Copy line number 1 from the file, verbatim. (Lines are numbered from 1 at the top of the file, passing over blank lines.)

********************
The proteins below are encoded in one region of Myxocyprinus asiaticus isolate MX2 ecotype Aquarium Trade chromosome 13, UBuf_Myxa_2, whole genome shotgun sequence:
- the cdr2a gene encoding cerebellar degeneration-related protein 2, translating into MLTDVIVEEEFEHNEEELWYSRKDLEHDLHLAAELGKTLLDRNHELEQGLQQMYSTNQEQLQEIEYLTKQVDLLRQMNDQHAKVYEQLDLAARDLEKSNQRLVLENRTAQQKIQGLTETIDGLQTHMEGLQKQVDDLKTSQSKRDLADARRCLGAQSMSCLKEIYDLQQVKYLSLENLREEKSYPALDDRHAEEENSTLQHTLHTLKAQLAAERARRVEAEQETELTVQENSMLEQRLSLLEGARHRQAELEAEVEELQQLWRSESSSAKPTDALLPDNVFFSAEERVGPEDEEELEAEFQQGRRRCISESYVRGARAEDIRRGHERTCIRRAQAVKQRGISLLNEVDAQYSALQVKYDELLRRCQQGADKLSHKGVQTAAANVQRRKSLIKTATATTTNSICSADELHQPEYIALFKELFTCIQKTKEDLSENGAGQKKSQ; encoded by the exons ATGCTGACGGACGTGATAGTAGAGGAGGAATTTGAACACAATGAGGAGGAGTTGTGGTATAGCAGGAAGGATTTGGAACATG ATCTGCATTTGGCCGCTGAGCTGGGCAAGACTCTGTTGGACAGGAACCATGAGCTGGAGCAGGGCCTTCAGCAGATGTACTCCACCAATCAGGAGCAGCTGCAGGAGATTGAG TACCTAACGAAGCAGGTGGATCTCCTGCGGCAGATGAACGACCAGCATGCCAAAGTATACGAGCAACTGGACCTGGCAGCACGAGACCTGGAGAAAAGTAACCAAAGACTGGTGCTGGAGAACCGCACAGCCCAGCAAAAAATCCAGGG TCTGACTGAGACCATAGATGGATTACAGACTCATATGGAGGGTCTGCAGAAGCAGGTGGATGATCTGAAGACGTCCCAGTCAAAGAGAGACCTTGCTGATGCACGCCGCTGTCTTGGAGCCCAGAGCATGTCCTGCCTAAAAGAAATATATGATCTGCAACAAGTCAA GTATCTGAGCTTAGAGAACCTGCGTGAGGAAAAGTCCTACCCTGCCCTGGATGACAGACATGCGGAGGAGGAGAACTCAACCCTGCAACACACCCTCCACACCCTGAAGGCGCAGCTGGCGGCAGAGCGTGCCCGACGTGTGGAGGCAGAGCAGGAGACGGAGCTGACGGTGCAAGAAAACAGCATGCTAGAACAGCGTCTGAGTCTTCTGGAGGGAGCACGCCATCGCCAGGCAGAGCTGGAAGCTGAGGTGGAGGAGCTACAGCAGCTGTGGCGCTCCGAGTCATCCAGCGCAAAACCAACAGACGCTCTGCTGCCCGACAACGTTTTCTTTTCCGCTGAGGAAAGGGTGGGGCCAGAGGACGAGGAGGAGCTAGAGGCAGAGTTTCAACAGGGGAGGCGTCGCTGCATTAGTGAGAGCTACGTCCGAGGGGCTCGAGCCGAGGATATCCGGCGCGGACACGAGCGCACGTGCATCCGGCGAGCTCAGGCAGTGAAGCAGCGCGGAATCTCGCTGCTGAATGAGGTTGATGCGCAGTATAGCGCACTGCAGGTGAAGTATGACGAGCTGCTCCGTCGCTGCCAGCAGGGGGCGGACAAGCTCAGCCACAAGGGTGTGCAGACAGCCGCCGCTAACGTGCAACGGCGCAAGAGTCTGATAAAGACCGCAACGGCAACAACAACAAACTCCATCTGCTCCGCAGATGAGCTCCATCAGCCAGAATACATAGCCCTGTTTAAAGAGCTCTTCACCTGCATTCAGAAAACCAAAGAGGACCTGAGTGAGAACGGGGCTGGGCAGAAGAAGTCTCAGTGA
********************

The proteins below are encoded in one region of Myxocyprinus asiaticus isolate MX2 ecotype Aquarium Trade chromosome 13, UBuf_Myxa_2, whole genome shotgun sequence: